Although there is some debate about the origin of the term “nose to the grindstone”, most scholars attribute all the early citations to holding someone’s nose to the grindstone as a form of punishment. This is more in keeping with the notion of the continuous hard labour implicit in being strapped to one’s bench.
The phrase appears in print at various dates since the 16th century. It was well-enough known in rural USA in the early 20th century for this picture, which alludes to the ‘holding someone’s nose to the grindstone’ version of the phrase, to have been staged as a joke (circa 1910).
This must have been the original cast of Saturday Night Live.
I’ve been working and travelling even more than usual these days and I haven’t had much time for The Eclectic Ear. So what better way to kick off a new series of posts than focusing on work?
Here are few classic gems to get you going:
- “9 to 5” – Dolly Parton. A huge hit for the woman who once said “It costs a lot to look this cheap”. I love that line “pour myself a cup of ambition”.
- “Sixteen Tons” – Tennessee Ernie Ford. This was a big hit for Ford back in 1955. Showcasing TEF’s amazing voice, “Sixteen tons, and what do you get? / Another day older and deeper in debt.” Says it all.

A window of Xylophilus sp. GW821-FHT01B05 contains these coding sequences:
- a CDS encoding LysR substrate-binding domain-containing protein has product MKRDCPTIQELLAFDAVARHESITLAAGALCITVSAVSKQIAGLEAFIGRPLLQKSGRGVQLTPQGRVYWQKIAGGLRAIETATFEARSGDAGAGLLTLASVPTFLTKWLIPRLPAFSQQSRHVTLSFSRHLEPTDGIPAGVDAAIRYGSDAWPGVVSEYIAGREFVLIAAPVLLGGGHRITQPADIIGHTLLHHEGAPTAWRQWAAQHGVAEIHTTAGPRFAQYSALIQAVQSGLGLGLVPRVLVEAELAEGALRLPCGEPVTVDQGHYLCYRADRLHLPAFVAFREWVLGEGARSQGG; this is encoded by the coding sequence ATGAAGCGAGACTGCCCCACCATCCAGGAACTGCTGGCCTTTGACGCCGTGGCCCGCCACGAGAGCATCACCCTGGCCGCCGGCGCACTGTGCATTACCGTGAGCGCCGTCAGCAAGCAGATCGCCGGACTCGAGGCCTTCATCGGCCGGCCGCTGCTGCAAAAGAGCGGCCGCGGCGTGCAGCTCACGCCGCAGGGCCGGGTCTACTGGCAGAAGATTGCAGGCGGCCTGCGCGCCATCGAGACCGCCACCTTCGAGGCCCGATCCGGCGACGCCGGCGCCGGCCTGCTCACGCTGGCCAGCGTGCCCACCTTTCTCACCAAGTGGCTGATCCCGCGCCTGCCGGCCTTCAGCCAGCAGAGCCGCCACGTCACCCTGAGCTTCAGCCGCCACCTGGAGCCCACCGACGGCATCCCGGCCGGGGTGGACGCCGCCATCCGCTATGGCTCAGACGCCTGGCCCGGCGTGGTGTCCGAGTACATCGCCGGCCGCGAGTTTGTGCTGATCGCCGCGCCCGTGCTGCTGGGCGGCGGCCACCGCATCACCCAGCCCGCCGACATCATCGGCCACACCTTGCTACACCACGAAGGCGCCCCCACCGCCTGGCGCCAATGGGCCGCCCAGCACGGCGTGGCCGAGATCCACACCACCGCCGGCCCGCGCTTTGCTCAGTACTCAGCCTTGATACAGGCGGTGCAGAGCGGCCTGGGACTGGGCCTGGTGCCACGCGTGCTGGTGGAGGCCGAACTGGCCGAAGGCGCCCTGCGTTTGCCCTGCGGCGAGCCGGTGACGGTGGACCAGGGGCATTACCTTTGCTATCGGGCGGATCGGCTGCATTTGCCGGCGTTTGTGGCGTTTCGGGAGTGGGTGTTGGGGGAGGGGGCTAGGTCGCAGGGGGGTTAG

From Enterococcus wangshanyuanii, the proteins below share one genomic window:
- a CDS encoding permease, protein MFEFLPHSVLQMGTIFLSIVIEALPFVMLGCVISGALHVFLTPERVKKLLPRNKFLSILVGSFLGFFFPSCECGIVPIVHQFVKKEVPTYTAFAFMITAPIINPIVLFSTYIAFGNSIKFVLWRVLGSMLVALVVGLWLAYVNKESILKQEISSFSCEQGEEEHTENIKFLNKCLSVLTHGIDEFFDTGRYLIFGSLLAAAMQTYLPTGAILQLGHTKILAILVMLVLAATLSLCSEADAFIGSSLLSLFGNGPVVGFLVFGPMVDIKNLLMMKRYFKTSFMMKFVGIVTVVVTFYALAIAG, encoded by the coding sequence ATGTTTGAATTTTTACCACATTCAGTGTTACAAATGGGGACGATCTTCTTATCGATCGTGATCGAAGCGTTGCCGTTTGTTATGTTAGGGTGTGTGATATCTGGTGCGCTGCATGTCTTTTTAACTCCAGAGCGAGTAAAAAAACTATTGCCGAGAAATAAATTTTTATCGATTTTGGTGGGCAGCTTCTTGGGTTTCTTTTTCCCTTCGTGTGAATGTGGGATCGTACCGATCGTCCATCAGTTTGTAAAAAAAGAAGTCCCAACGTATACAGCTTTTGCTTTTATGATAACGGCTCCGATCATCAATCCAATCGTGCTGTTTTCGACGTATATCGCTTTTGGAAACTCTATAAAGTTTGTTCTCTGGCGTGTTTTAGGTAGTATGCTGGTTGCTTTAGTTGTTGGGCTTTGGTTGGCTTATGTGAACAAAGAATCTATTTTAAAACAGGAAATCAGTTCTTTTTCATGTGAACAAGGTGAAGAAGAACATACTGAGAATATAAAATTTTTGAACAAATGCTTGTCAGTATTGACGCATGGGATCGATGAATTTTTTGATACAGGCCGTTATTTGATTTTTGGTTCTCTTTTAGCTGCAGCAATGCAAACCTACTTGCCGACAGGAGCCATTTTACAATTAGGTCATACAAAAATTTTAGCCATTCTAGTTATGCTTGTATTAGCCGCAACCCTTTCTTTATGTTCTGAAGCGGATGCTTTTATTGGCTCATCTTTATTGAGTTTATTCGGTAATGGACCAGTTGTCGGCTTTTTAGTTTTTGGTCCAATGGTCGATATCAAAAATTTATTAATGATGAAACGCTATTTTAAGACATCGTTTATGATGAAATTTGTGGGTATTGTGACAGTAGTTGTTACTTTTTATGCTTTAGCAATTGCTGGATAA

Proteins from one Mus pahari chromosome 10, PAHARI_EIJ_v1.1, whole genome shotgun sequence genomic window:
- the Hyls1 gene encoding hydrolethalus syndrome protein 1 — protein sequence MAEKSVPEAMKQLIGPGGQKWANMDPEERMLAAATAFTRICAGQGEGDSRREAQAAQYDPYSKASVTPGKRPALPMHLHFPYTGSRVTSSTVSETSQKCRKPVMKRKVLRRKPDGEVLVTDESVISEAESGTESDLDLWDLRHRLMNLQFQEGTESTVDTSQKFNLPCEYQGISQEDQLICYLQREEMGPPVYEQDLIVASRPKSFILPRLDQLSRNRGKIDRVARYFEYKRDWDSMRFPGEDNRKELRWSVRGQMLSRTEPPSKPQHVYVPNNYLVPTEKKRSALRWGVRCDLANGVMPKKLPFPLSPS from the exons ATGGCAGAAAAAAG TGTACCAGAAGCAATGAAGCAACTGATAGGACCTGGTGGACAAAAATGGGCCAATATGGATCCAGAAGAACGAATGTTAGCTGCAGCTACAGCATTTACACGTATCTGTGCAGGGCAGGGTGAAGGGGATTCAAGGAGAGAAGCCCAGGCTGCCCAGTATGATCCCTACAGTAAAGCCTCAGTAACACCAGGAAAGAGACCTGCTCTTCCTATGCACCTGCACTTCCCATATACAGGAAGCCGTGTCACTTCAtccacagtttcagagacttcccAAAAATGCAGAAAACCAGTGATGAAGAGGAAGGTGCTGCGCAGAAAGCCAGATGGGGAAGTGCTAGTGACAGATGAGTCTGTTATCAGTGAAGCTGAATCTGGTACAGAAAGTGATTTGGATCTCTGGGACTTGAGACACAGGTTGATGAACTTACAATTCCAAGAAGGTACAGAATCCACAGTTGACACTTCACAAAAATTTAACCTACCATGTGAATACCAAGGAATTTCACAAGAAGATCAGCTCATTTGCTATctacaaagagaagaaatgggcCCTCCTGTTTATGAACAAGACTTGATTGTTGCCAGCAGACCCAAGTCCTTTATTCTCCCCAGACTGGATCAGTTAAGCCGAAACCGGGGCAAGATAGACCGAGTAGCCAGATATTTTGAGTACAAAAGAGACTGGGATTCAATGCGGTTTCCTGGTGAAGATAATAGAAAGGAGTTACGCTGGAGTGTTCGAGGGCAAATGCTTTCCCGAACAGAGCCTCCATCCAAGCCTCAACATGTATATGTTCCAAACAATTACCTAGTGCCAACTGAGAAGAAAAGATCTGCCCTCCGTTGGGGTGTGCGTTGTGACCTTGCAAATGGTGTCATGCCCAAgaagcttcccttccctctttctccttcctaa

- “Working Man” – Rush. Another classic rocker from this year’s newest members of the Rock n Roll Hall of Fame. Geddy’s vocals shine through on this riff-based rocker. Nice solo from Alex too.
- “Money For Nothing” – Dire Straits. A combination of a working song and the joy of being a rock star. ‘Cause you know..it’s money for nothing and chick’s for free”. Yeah, that’s Sting singing background vocals on this track.
- “Summertime Blues” – The Who. Originally a rockabilly hit for Eddie Cochran, The Who turned this into an anthem of what it’s like to be a teenager with a boss. “Well I went to the boss said I had a date. My boss said “No dice, son, you gotta work late”
- “Millworker” – James Taylor. A beautiful ballad from JT about the experience of a young single mother doing mill work to feed her family. Originally for a play that didn’t last the song is a moving tribute well worth a listen.